Budget 2021: Five things to look out for from Rishi Sunak

By Daniel Thomas
Business reporter, BBC News

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Chancellor Rishi SunakImage source, Getty Images

Chancellors typically view Budgets as political theatre - a moment to set the tone as they show off their wisdom, generosity and vision for the future.

But when Rishi Sunak lays out the government's tax and spending plans on Wednesday it will not be him taking centre stage, but the ongoing crisis engulfing the nation's health and finances.

The government has borrowed a record £270bn so far fighting the pandemic and has to come up with a way of paying it back. But it also needs to continue supporting the millions still out of work or on furlough due to lockdown.

But he's warned of tough economic times ahead and there are reports that he plans to raise some taxes.

Here are five things to look out for in Wednesday's speech:

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1. More support for jobs and workers

The chancellor has already said he "is preparing a Budget that provides support for people" as unemployment hovers at a five-year high and four million workers are on furlough.

On Wednesday, he is set to announce the furlough support scheme will be extended until the end of September, with employers asked to contribute to workers' salaries from July.

From then, employers will be expected to contribute 10%, increasing to 20% in August and September, as the economy reopens.

Employees will continue to receive 80% of their salary for hours not worked until the scheme ends.

He is also tipped to extend a £20-per-week uplift to Universal Credit for six months, after intense pressure from MPs and charities to do more to help the poor get through the pandemic.

Some want him to go further and make the uplift permanent - but the chancellor may resist as he struggles to get government borrowing under control.

2. Will he cut business rates?

Mr Sunak may have promised grants of up to £18,000 to get businesses going again, but the bigger question is what he will do about business rates.

MPs across the board say the tax, which is calculated using the value of a company's premises, is unfair and outdated. The boss of Next, Lord Simon Wolfson, recently told the BBC that a huge number of shops will have to close unnecessarily.high streets could if rates aren't reformed.

The chancellor is likely to leave the thorny question of what to do about rates - including levying a so called "Amazon tax" on online retailers - until the autumn.

However, reports suggest he will extend the business rates holiday - brought in last year to support shops - beyond its current end date of 31 March and into the summer.

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3. Will he raise taxes?

Despite the anticipated generosity, the chancellor has said he will use the Budget to "level" with the public about the challenges facing the economy and the need to repay the vast sums of public money spent during the crisis.

According to reports, Mr Sunak is likely to announce some tax increases - although whatever he does will have to fit around with the Conservative party manifesto pledge not to raise income tax, national insurance or VAT.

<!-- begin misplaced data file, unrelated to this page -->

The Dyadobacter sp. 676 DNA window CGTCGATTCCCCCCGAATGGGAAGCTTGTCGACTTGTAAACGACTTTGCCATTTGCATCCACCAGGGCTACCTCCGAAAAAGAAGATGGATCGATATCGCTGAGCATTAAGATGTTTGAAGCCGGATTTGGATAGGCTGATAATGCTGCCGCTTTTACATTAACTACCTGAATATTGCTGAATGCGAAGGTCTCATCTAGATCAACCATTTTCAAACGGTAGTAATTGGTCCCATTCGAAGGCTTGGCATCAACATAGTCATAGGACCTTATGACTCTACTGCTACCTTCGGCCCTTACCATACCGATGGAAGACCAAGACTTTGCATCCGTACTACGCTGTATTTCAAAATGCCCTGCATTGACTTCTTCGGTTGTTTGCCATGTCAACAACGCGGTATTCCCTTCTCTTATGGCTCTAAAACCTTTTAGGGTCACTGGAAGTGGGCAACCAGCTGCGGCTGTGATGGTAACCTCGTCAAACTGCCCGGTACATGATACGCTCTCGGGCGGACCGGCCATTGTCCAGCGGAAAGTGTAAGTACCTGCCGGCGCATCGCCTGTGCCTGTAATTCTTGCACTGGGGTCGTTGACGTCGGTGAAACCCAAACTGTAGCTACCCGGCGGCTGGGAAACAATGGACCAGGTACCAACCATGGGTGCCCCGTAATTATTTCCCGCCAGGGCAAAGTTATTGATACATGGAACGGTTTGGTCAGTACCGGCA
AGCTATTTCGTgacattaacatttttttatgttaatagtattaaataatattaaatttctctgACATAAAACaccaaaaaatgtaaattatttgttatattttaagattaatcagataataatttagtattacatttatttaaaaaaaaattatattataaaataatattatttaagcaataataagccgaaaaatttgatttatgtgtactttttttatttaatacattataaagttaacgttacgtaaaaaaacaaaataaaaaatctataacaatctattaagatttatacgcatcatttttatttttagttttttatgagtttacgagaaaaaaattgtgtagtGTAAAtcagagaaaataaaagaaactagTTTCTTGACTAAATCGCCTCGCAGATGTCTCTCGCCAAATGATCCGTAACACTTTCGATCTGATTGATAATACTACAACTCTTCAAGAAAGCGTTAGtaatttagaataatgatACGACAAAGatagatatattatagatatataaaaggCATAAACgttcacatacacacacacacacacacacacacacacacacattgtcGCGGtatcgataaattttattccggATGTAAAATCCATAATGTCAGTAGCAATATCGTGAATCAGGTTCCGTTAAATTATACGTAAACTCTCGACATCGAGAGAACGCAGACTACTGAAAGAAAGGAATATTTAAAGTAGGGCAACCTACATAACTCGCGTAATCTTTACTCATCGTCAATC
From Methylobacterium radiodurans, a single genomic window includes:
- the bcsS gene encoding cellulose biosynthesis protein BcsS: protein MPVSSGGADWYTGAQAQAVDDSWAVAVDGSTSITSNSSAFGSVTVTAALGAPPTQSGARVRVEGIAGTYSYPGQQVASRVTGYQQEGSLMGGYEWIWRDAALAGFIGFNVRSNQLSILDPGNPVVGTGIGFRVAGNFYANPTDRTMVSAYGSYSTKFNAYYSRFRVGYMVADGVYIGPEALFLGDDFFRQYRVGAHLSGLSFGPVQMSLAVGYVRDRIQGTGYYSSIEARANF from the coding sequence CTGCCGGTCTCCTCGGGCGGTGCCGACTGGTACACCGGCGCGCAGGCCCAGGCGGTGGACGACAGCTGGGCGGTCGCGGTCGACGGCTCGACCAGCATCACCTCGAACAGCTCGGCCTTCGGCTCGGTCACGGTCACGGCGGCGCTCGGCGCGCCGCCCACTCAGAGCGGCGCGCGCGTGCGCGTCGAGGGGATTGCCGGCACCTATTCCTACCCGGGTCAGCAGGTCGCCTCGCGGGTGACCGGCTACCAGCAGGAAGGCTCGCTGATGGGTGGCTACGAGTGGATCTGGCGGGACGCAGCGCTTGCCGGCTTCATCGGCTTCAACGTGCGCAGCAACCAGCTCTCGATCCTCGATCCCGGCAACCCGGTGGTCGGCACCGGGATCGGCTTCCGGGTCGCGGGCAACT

Some think he will instead raise corporation tax from its current level of 19% to 23%, which is still below the G7 average. The rise would be staggered over the course of the parliament, reportedly bringing in £12bn.

There are also rumours he will freeze the personal income tax allowance, which usually rises in line with inflation, pushing many taxpayers into higher bands and netting HMRC about £6bn.

Tory backbenchers are strongly opposed to tax rises, while the Labour leader Keir Starmer has warned they risk "choking off" a rapid economic recovery.

But ex-Conservative leader Lord Hague has said "personal and business" taxes must rise to help government finances.

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Image caption,
Southampton is teaming up with Portsmouth as part of a south coast freeport bid

4. Help for levelling up?

The chancellor is likely to set out his vision for a post-Covid (and post-Brexit) economy, which could mean more money for "levelling up" different parts of the UK.

According to the Financial Times, he is preparing to announce the locations of freeports - special economic zones with low taxes that would help stimulate regional growth.

He's also expected to announce more funding to help the UK meet its decarbonisation goals.

There are likely to be measures to promote more environmentally friendly homes and renewable energy - but he is not expected to raise fuel duty.

Image source, Getty Images

5. Stamp duty holiday extension

The stamp duty holiday introduced last year not only propped up the housing market at the start of the crisis, but also drove up the average value of a home by 8.5% in 2020.

That tax break is up at the end of March, and many buyers have found themselves facing big bills if they don't complete their transactions on time. However, Mr Sunak will extend stamp duty holiday to prevent this cliff edge, reports suggest.

The government mortgage guarantee scheme will offer 95% mortgages for houses worth up to £600,000.

It is based on the Help to Buy mortgage guarantee scheme, which closed to new loans at the end of 2016.

This is a policy that the Treasury says "reinvigorated the market for high loan-to-value lending after the 2008 financial crisis".

But housing charity Shelter said that scheme increased house prices by 1.4%, making housing less affordable for many.